Anyone with half an eye on the news will know the political and economic situation in Zimbabwe is unsettled. If you are thinking about visiting Zimbabwe soon, or have a trip planned, you may be wondering whether it is safe to travel and how your travel experience might be affected. In these situations we always advocate seeking local input and advice, to get a real sense of the feeling on the ground. So we asked Victoria Falls resident Shelley Cox, who works in the tourism industry, to explain what exactly is going on and how this might affect visitors. She sent us this report on January 29, 2019.
here is no denying that Zimbabwe is undergoing transformation, and with that there has been turbulence in some areas of the country. A sudden increase in the price of fuel and a spiralling cost of living sparked a combination of protests and stayaways which began just over two weeks ago. There now remains some ongoing issues and unrest in a few high density areas, particularly around the outskirts of Bulawayo and Harare.
With this in mind, and given the media reports coming out of Zimbabwe, it is understandable that visitors considering travelling to the country may have concerns about their safety, the impact of fuel shortages and supplies, and an overall concern for the people of Zimbabwe.
Is it safe to visit?
For the most part, Zimbabwe’s tourism industry is driven by well-established operators who have navigated the longstanding economic challenges and are used to managing through periods of turbulence and instability.
“Guest safety and their wellbeing has always been foremost in our minds, and as an industry we would automatically alert our guests and trade partners without hesitation if we thought their safety was in anyway compromised,” says Shane White, Chief Marketing Officer of Wild Horizons, a company that has been operating in Victoria Falls for 34 years.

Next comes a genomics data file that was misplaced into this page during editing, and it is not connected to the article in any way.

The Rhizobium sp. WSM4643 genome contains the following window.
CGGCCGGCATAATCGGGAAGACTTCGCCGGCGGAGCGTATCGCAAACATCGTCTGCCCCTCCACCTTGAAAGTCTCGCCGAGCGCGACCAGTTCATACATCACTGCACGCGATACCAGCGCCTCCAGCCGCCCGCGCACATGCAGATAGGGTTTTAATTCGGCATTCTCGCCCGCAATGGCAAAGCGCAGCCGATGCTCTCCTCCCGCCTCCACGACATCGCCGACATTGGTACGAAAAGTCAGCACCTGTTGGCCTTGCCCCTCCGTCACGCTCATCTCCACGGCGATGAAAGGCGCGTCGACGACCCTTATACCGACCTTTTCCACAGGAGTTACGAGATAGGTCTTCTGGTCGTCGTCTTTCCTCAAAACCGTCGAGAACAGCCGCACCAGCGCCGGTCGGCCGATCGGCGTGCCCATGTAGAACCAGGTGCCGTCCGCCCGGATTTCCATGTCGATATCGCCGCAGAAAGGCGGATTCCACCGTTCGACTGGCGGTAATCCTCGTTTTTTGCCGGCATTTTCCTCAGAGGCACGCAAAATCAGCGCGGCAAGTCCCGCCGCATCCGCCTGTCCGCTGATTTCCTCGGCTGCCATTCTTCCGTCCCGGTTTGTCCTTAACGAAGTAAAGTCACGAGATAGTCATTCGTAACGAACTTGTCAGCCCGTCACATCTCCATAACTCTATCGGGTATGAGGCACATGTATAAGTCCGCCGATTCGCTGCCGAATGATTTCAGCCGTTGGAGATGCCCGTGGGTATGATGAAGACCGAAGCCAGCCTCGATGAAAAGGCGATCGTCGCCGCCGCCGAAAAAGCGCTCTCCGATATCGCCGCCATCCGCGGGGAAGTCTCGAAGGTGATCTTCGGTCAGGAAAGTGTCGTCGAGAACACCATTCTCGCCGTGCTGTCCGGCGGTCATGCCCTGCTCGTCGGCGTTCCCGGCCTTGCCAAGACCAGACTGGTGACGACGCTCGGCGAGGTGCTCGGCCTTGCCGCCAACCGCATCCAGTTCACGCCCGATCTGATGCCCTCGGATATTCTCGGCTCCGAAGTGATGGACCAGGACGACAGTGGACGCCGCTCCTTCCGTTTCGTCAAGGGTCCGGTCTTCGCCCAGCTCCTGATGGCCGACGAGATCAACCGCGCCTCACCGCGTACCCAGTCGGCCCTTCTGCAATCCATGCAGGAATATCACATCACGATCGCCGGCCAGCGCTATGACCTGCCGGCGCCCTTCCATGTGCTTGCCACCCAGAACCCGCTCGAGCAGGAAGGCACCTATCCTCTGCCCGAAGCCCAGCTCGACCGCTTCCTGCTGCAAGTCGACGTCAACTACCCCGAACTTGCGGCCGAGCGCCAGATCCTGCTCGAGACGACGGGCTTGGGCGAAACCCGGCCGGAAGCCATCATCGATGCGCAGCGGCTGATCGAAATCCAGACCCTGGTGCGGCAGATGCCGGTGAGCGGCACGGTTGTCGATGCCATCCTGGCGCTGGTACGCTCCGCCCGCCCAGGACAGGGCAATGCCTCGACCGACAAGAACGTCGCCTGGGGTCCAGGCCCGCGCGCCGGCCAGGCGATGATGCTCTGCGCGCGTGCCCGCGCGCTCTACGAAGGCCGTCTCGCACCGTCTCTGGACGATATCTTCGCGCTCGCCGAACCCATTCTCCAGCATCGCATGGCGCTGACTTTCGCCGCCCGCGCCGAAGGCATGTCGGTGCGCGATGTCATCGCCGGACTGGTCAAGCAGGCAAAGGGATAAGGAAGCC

The collaborative ethos that Zimbabwe’s operators has always embraced has meant that visitors are not only under the care of one operator but under the care of the entire industry.
Ross Kennedy from Africa Albida Tourism, which has been operating for 27 years, explains: “We are in constant dialogue with our Minister of Tourism and Environment, the Zimbabwe Tourism Authority and with our fellow operators and industry colleagues. We have many eyes and ears on the ground keeping abreast of current affairs and local circumstances that may affect the safety of our guests and our operations.
“As a sector, we have a wide ranging strategy which encompasses guest safety, industry standards and communications, amongst others. The safety of our employees and their families is equally as important to us all.”
Throughout the two weeks of unrest, Victoria Falls and the remote tourist destinations across the country continued to operate without disruption.
Kelly Wood, Marketing Manager of The Hide (Hwange) and Changa Safari Camp (Matusadona), tells me: “Our guests coming from all sides of the country have had no impact to their travel itineraries and transfers have continued as normal.”
“There is a growing realisation amongst the international safari travelling public that what is happening in the high density areas of Harare and Bulawayo is not an indication of what is going on 500km away in Victoria Falls, Hwange and other remote tourism areas across the country,” says Mark Butcher from Imvelo Safari Lodges, which operates camps in Victoria Falls and Hwange.
Sharon Stead, owner of the Amalinda Safari Collection, formed in 1990 and with camps in Matobo Hills and Hwange, confirms that Zimbabwe remains a safe destination for visitors: “We encourage travellers not to panic. While we are cognisant that we are in a period of a transformation, and this process of austerity can lead to concern, we remain a peace-loving nation. Speak to your local contacts and specialists on which areas to avoid. By sticking to normal tourist routes, and avoiding ‘hot spots’, we can assure you that you will not encounter any problems.”